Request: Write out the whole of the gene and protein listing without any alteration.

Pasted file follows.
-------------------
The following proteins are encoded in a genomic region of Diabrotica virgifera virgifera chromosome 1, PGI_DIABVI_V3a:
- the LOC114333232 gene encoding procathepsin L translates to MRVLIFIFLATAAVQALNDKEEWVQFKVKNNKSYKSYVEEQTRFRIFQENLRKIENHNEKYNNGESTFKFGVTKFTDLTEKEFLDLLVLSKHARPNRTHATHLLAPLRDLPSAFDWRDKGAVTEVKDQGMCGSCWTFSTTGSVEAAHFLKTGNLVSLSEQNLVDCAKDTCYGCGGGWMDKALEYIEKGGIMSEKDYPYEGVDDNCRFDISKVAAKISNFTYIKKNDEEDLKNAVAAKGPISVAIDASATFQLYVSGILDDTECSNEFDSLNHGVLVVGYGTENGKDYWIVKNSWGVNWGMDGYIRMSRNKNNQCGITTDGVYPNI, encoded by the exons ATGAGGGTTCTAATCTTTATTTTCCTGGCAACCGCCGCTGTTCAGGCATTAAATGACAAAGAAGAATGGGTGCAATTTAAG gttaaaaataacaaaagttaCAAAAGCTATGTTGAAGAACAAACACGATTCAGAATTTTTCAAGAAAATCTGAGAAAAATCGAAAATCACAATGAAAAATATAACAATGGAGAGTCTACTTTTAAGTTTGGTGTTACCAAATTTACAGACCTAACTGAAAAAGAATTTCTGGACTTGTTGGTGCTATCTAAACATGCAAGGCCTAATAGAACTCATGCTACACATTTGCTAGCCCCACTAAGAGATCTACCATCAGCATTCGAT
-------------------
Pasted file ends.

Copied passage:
The following proteins are encoded in a genomic region of Diabrotica virgifera virgifera chromosome 1, PGI_DIABVI_V3a:
- the LOC114333232 gene encoding procathepsin L translates to MRVLIFIFLATAAVQALNDKEEWVQFKVKNNKSYKSYVEEQTRFRIFQENLRKIENHNEKYNNGESTFKFGVTKFTDLTEKEFLDLLVLSKHARPNRTHATHLLAPLRDLPSAFDWRDKGAVTEVKDQGMCGSCWTFSTTGSVEAAHFLKTGNLVSLSEQNLVDCAKDTCYGCGGGWMDKALEYIEKGGIMSEKDYPYEGVDDNCRFDISKVAAKISNFTYIKKNDEEDLKNAVAAKGPISVAIDASATFQLYVSGILDDTECSNEFDSLNHGVLVVGYGTENGKDYWIVKNSWGVNWGMDGYIRMSRNKNNQCGITTDGVYPNI, encoded by the exons ATGAGGGTTCTAATCTTTATTTTCCTGGCAACCGCCGCTGTTCAGGCATTAAATGACAAAGAAGAATGGGTGCAATTTAAG gttaaaaataacaaaagttaCAAAAGCTATGTTGAAGAACAAACACGATTCAGAATTTTTCAAGAAAATCTGAGAAAAATCGAAAATCACAATGAAAAATATAACAATGGAGAGTCTACTTTTAAGTTTGGTGTTACCAAATTTACAGACCTAACTGAAAAAGAATTTCTGGACTTGTTGGTGCTATCTAAACATGCAAGGCCTAATAGAACTCATGCTACACATTTGCTAGCCCCACTAAGAGATCTACCATCAGCATTCGAT